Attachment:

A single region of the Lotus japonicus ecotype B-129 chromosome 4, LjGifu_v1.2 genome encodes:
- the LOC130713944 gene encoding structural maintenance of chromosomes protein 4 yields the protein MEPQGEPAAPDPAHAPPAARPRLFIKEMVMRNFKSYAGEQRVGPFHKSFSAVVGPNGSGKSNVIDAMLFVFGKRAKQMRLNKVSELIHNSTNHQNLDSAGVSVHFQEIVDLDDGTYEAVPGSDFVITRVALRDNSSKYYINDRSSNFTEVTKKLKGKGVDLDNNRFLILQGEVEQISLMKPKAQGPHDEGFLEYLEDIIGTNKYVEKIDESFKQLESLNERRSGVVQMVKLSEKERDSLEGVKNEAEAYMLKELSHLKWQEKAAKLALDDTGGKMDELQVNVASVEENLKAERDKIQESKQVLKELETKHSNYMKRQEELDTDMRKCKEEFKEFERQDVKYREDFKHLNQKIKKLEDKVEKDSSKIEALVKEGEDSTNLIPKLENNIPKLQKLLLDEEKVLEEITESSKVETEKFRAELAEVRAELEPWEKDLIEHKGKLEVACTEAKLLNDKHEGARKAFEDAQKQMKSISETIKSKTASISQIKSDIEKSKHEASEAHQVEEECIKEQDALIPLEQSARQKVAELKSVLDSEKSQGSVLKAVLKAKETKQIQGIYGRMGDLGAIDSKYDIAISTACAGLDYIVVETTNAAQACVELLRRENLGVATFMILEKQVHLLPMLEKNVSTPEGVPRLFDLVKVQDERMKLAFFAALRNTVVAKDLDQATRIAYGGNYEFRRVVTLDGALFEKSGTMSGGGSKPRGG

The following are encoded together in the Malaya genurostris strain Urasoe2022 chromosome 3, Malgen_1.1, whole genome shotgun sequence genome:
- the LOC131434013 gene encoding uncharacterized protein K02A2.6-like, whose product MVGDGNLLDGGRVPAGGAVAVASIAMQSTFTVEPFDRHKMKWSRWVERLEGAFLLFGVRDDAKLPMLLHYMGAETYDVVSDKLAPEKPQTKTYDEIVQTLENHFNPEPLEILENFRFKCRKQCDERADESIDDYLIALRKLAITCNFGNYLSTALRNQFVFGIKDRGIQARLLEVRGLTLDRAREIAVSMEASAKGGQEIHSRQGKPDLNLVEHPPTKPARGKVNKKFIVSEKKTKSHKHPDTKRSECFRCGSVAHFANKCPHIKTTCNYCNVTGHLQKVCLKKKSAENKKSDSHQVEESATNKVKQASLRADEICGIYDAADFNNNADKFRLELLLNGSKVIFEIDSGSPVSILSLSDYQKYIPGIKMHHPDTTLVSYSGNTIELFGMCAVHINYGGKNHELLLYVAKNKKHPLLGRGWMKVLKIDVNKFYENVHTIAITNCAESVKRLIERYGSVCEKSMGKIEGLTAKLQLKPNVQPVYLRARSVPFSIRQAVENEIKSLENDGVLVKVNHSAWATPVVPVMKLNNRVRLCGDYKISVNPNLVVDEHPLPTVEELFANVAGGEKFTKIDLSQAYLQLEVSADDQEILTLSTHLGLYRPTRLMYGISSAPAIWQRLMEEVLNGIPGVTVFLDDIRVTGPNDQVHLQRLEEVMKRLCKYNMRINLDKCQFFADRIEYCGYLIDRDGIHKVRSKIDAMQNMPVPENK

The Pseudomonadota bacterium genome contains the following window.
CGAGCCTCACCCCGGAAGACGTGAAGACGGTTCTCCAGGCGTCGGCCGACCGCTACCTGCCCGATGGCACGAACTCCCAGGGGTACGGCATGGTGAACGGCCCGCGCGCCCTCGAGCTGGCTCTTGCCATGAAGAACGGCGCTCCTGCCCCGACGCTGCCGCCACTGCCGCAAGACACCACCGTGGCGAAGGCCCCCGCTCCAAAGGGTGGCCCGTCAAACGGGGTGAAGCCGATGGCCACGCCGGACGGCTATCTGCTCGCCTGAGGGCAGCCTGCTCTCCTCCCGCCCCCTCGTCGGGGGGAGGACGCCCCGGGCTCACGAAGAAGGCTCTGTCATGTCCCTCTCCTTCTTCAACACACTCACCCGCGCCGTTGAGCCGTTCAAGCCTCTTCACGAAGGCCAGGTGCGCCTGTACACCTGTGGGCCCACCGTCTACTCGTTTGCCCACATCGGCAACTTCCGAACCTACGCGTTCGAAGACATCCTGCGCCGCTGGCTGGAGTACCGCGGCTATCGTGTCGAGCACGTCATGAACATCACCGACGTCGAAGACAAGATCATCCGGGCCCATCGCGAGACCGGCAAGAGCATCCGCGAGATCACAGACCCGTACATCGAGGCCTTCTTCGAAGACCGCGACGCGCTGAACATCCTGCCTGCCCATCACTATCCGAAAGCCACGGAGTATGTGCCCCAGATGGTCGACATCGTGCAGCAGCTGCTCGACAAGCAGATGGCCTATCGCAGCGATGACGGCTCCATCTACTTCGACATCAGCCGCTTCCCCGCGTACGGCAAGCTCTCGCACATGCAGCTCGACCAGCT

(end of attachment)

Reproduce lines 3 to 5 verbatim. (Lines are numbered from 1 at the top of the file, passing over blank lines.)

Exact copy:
The following are encoded together in the Malaya genurostris strain Urasoe2022 chromosome 3, Malgen_1.1, whole genome shotgun sequence genome:
- the LOC131434013 gene encoding uncharacterized protein K02A2.6-like, whose product MVGDGNLLDGGRVPAGGAVAVASIAMQSTFTVEPFDRHKMKWSRWVERLEGAFLLFGVRDDAKLPMLLHYMGAETYDVVSDKLAPEKPQTKTYDEIVQTLENHFNPEPLEILENFRFKCRKQCDERADESIDDYLIALRKLAITCNFGNYLSTALRNQFVFGIKDRGIQARLLEVRGLTLDRAREIAVSMEASAKGGQEIHSRQGKPDLNLVEHPPTKPARGKVNKKFIVSEKKTKSHKHPDTKRSECFRCGSVAHFANKCPHIKTTCNYCNVTGHLQKVCLKKKSAENKKSDSHQVEESATNKVKQASLRADEICGIYDAADFNNNADKFRLELLLNGSKVIFEIDSGSPVSILSLSDYQKYIPGIKMHHPDTTLVSYSGNTIELFGMCAVHINYGGKNHELLLYVAKNKKHPLLGRGWMKVLKIDVNKFYENVHTIAITNCAESVKRLIERYGSVCEKSMGKIEGLTAKLQLKPNVQPVYLRARSVPFSIRQAVENEIKSLENDGVLVKVNHSAWATPVVPVMKLNNRVRLCGDYKISVNPNLVVDEHPLPTVEELFANVAGGEKFTKIDLSQAYLQLEVSADDQEILTLSTHLGLYRPTRLMYGISSAPAIWQRLMEEVLNGIPGVTVFLDDIRVTGPNDQVHLQRLEEVMKRLCKYNMRINLDKCQFFADRIEYCGYLIDRDGIHKVRSKIDAMQNMPVPENK

The Pseudomonadota bacterium genome contains the following window.